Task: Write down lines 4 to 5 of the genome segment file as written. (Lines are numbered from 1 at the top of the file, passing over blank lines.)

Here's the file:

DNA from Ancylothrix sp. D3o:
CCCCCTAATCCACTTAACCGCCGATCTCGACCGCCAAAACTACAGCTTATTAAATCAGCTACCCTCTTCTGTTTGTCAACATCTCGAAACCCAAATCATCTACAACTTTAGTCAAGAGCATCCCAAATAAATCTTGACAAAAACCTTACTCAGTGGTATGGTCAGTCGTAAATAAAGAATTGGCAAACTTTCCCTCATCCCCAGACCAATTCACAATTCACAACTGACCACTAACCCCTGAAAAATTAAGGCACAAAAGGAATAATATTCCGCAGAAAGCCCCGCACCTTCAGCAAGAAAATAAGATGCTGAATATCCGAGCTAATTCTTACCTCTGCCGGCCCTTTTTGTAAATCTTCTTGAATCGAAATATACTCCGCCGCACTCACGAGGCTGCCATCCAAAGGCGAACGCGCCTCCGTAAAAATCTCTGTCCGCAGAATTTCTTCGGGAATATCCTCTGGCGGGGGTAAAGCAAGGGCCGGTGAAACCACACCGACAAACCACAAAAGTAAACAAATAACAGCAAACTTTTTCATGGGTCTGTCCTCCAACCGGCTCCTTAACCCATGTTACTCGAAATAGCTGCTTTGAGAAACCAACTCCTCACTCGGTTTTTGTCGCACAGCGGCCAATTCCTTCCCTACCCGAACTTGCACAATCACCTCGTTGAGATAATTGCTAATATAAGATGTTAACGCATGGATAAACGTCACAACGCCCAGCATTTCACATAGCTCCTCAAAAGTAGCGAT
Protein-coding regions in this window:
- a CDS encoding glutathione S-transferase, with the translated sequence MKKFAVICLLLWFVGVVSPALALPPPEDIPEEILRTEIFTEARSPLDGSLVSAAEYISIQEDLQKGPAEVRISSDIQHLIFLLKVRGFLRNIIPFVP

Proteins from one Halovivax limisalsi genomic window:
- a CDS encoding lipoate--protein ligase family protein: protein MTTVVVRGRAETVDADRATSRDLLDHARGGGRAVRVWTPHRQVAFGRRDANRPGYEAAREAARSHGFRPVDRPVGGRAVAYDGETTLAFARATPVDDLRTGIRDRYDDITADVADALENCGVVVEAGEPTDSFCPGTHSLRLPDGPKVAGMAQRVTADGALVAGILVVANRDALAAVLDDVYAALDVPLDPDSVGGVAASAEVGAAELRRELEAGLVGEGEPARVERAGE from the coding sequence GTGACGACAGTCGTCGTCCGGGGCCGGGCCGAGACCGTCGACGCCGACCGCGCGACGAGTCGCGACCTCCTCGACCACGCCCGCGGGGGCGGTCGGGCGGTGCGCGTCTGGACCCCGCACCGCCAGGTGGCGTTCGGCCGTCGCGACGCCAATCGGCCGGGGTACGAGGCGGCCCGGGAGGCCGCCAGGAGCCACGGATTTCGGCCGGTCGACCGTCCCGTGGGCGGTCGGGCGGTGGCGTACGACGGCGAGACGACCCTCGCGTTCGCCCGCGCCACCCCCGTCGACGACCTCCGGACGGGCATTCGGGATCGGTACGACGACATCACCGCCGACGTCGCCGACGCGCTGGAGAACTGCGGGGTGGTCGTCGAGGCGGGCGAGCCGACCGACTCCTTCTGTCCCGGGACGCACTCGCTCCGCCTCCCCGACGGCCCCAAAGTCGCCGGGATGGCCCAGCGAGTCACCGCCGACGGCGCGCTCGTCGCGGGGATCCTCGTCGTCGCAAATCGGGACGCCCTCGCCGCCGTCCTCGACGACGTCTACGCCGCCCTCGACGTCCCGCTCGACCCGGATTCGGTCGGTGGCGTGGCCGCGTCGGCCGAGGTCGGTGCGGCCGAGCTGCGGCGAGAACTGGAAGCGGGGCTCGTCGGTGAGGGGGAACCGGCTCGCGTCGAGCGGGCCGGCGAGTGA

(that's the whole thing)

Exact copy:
- a CDS encoding glutathione S-transferase, with the translated sequence MKKFAVICLLLWFVGVVSPALALPPPEDIPEEILRTEIFTEARSPLDGSLVSAAEYISIQEDLQKGPAEVRISSDIQHLIFLLKVRGFLRNIIPFVP

Proteins from one Halovivax limisalsi genomic window: